Marine Capt. James Clement learned that Devil Dogs under his command had recorded themselves urinating on Taliban corpses at about the same time the rest of the world did, when news outlets around the world broadcasted the incident ― months after the mission had ended.
“I had no idea the Marines had made the video, had done what they’d done,” Clement told Marine Corps Times on Friday.
Clement had never been accused of being present, witnessing or knowing of the incident when it occurred.
But what unfolded over the next few years after the video surfaced would end his career, and bring the wrath rolling from the president, Congress, Pentagon and Marine Corps commandant.
It wasn’t until this June ― 10 years after the incident and seven years after he had left the Corps ― that Clement would find support for his vindication from the Board of Corrections of Naval Records and intervention by Acting Secretary of the Navy Thomas Harker.
“I can’t believe that someone finally believed me,” he said. “After all those years being called a liar by all those people.”
Military.com first reported the board’s results on Wednesday.
Though Clement had received an honorable discharge and associated benefits, his discharge papers carried a special stigma ― he had been separated for “substandard performance.”
That will be wiped clean and an overdue award, the Navy and Marine Corps Achievement Medal, is headed his way, which he should have gotten at the end of that 2011 deployment.
‘How could I be blamed?’
In July 2011, Clement was on his first combat deployment after having gone on active duty four years before.
He and his team of scout snipers with 3rd Battalion, 2nd Marine Regiment, out of Camp Lejeune, North Carolina, were running regular missions in Helmand Province, Afghanistan. Clement served as executive officer of Kilo Company during the deployment.
Under intense fighting conditions, 3/2 would lose at least seven Marines during the seven-month deployment.
On one of their missions, scout snipers posed for a short video clip in which some urinated on what were said to be corpses of Taliban fighters.
The video didn’t surface online until early 2012, but drew swift action by top Marine leadership.
Initially, then-Lt. Gen. Thomas Waldhauser was assigned, as the top-ranking Marine in Afghanistan, to investigate the incident and dole out punishment.
In that investigation, Clement said, he was interviewed by Naval Criminal Investigative Service agents and didn’t fear for any consequences on his part.
“My initial thought was … how could I be blamed for something I had no knowledge of,” Clement said.
But then-Commandant Gen. James Amos ordered another investigation when Waldhauser’s decisions resulted in nonjudicial punishment for some of the six scout snipers and Uniform Code of Military Justice violations for others.
It was when he re-interviewed with NCIS on that investigation that Clement’s feelings about his fate shifted.
“Whoa, they’re going to accuse me of crimes here,” Clement said he remembered thinking.
Even during his Board of Inquiry hearing, then-Gen. John F. Kelly testified to the Corps that Clement should receive an official apology for what he had been through.
The Board of Corrections of Naval Records’ 12-page report calls out Amos’ involvement with the case, citing a 2017 Navy-Marine Corps Court of Criminal Appeals decision to dismiss charges against Staff Sgt. Joseph Chamblin, one of the Marines involved in posing with the Taliban corpses.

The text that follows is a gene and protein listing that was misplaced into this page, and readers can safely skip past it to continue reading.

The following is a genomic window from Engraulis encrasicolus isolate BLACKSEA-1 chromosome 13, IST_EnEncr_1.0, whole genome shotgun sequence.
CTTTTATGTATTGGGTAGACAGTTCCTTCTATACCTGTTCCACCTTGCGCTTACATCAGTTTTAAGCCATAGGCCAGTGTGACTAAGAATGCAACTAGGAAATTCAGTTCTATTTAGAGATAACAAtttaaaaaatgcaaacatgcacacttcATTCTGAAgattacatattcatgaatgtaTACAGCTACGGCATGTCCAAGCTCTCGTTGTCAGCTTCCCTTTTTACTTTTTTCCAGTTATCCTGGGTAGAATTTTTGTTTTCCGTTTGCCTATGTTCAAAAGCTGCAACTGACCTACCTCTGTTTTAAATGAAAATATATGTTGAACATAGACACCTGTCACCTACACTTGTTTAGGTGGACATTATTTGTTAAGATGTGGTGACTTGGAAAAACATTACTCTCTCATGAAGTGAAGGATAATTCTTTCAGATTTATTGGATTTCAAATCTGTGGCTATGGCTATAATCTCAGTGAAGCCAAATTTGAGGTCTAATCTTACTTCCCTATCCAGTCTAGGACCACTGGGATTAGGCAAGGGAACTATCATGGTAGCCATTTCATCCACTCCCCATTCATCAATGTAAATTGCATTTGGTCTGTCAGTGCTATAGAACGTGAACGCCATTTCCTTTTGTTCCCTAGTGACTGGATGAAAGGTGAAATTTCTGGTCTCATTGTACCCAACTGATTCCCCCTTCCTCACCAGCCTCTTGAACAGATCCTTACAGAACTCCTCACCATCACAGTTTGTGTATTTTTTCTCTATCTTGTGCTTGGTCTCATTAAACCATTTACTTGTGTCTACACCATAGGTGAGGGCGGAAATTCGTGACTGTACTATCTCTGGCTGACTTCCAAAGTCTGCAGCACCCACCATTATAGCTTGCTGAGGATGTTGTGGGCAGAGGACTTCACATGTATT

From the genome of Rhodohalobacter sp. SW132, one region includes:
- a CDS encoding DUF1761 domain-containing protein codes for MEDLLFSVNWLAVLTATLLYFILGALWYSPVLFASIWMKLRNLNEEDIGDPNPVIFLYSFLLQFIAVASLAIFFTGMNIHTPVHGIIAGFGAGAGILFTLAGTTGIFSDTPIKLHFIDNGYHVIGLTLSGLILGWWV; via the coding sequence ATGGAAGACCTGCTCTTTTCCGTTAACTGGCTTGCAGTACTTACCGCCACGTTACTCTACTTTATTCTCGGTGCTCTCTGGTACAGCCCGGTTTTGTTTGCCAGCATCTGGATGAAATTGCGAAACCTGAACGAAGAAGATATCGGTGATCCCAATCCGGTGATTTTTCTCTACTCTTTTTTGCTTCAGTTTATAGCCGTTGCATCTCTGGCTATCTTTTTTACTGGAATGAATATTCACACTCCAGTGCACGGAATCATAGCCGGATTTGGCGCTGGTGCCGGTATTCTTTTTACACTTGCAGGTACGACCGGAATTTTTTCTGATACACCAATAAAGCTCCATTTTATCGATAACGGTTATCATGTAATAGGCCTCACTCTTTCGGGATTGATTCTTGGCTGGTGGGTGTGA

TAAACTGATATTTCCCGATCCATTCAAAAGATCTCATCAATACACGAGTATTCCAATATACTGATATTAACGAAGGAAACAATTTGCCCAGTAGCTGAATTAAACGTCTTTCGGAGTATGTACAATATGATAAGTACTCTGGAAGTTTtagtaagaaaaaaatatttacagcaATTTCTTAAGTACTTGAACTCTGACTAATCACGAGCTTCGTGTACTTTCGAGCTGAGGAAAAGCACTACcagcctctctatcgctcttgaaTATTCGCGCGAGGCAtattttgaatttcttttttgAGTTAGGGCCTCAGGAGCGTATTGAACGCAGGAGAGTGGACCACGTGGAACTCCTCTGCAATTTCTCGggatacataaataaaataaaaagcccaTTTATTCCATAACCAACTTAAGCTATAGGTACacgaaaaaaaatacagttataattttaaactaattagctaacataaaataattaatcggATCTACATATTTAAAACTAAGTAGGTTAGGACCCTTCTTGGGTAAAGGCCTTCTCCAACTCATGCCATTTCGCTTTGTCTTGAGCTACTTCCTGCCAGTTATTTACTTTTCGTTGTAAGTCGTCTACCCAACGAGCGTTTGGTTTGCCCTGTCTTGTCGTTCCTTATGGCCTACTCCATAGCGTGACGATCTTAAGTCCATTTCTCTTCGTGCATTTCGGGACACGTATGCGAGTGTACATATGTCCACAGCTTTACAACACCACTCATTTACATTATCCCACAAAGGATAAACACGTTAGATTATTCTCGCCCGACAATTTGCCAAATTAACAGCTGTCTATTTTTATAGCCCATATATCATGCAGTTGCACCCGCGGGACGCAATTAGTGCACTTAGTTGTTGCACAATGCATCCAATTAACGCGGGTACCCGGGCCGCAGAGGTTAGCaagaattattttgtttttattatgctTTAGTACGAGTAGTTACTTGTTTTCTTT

The board notes that Amos “directly interfered” with the cases, saying Chamblin and others charged “should be ‘crushed.’”
The board also noted that authorities pursuing charges against the Marines withheld evidence.
Clement, speaking with Marine Corps Times on Friday, credits the Chamblin decision with his record being cleared by the board.
Despite those findings, the Board of Corrections of Naval Records Executive Director Elizabeth Hill countered the board’s decision, saying that Amos’ comments did not have any effect on Clement.
Hill recommended denying Clement’s appeal.
But Acting Secretary of the Navy Thomas Harker came down on the board’s side, not the director’s.
Pages-long points, counterpoints and rebuttals were swiped away by Harker’s pen, who circled one sentence: “Approve board findings and recommendation to grant relief,” before he signed it on June 16.
When the news reached him through his attorney in June, Clement was shocked, and called the decision, “vindicating.”
The former captain hadn’t charted out a lifelong career in the Corps. At the time he was charged he was serving as an instructor at The Basic School at Marine Corps Base Quantico, Virginia.
He loved the assignment and was preparing to do follow-on education and return to the fleet in hopes of being a company commander through another combat deployment.
That all ended with the second investigation.
Clement pushed back on his experience, saying that if it hadn’t been for the support of his command at The Basic School and the tenacity of his attorney he might have given up and pleaded guilty to initial UCMJ charges, which quickly faded to possible NJP and a Board of Inquiry that ended his career.
Instead, those around him supported him, encouraged him to stick to his principles and the truth ― that he’d done nothing wrong.
Now a civilian working in the technology sector, the chapter of his life where a young captain’s integrity was challenged has ended.
“It gives me the opportunity to move on,” he said. “I can talk about my past in a much more confident way.”
Todd South has written about crime, courts, government and the military for multiple publications since 2004 and was named a 2014 Pulitzer finalist for a co-written project on witness intimidation. Todd is a Marine veteran of the Iraq War.